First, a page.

In 2019, EBM Live set out to identify and fix some of the problems with how research evidence is developed and disseminated to end-users. Issues outlined in the EBM Manifesto: how do we reduce questionable research practices, bias, and conflicts of interests? How do we expand the role of patients, health professionals and policymakers in research? And how do we make research evidence relevant, replicable and accessible to end-users?
Isabelle Boutron, professor of epidemiology at the Paris Descartes University gave us insights into the world of spin in research; Jeanne Lenzer, independent medical investigative journalist, and long time contributor to The BMJ told us about the inherent conflicts in medicine that drive medical device disasters (read some of her articles at her website: www.jeannelenzer.com); and Kate Mandeville, London School of Hygiene and Tropical Medicine, – opened the Pandora’s Box on conflicts of interest, but not as we know them: examining two settings where disclosure is not yet the norm: the media and patient involvement.
We used these talks to set the scene for our workshop (that’s Margaret McCartney, Helen MacDonald and me) on Resolving Conflicts of Interest in Medicine. Posing many questions. What should we do about the conflicts of interest in medicine? Should doctors with commercial interests lead research on their products? Should we forget the term ‘conflict’ and start discussing ‘declarations of interest’ instead? Who should hold and maintain conflicts of interest registers? Should practising doctors work with the pharma industry as well as serve on guideline committees? And should researchers with extensive financial interests be disqualified from studies of their own products?
Having reviewed the history of conflicts of interest we gathered feedback from over 100 participants to help us provide a way forward with the current thinking on conflict of interests. Initial thematic analysis of responses suggests that making a transparent declaration is more important than disclosure of conflicts. Individuals judgements about their own conflicts are often inconsistent and not transparent. Providing a disclosure of all interests would allow end-users time to arrive at their own judgement about what constitutes a conflict and how it should be interpreted.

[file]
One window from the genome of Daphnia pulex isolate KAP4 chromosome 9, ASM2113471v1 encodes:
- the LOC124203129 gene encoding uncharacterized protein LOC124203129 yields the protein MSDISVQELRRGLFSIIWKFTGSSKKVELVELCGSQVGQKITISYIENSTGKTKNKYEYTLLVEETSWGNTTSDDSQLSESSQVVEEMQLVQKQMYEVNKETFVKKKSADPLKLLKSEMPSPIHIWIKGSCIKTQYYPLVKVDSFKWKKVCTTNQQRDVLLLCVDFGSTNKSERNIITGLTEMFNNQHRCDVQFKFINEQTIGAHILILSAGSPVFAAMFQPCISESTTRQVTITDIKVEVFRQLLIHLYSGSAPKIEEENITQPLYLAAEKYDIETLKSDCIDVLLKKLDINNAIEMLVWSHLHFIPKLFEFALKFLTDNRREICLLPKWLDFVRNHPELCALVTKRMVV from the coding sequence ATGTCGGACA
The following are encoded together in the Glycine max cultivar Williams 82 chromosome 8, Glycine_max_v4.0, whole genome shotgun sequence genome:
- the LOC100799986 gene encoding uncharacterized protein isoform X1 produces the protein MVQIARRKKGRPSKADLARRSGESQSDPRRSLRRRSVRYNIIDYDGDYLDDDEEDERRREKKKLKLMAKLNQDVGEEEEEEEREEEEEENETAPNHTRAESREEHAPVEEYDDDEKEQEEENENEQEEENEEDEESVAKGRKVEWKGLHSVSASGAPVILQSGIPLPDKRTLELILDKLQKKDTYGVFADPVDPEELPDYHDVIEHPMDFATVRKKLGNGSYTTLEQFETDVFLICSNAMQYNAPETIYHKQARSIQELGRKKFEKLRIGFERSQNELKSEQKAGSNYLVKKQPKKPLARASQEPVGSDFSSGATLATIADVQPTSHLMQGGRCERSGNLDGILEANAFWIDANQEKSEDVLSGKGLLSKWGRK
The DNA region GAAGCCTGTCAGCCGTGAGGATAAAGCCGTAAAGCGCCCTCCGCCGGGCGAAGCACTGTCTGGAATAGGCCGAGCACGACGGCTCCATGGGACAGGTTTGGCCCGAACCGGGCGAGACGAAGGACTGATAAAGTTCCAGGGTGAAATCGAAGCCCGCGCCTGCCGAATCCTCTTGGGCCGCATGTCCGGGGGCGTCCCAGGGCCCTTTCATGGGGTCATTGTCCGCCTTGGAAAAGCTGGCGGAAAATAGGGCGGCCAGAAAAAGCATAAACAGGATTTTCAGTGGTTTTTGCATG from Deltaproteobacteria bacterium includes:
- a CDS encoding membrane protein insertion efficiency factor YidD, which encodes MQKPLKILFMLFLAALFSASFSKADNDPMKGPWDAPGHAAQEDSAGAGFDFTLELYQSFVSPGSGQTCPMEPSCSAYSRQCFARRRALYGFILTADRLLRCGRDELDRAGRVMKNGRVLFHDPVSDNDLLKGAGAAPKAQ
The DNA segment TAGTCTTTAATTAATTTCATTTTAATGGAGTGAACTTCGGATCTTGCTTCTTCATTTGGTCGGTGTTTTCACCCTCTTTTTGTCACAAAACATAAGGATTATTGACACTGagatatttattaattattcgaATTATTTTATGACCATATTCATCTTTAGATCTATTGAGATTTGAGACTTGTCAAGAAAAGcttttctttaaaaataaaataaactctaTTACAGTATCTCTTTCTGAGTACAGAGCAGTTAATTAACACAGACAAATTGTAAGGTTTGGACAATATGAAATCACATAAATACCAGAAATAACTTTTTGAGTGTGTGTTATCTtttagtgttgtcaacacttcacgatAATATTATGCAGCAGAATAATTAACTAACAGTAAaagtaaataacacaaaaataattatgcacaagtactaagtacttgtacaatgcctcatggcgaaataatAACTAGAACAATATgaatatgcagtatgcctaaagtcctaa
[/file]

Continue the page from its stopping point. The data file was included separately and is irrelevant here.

I am currently busy analysing the rest of the responses with the aim of providing recommendations on what should be declared by whom in what context when it comes to transparency; and more important who should oversee such a registry of declarations.
A significant amount can be achieved in one day when a group of conference attendees – including professionals, patients and members of the public – come together to analyse one issue and focus on the solutions about what should happen next.
Conflicts of interest:
Carl Heneghan has received expenses and fees for his media work (including payments from BBC Radio 4 Inside Health). He holds grant funding from the NIHR, the NIHR School of Primary Care Research, The NIHR BRC Oxford. He has received financial remuneration from an asbestos case and given free legal advice on mesh cases. He is Director of CEBM, which jointly runs the EvidenceLive Conference with the BMJ and the Overdiagnosis Conference with international partners, based on a non-profit making model. He is Editor in Chief of BMJ EBM and an NIHR Senior Investigator.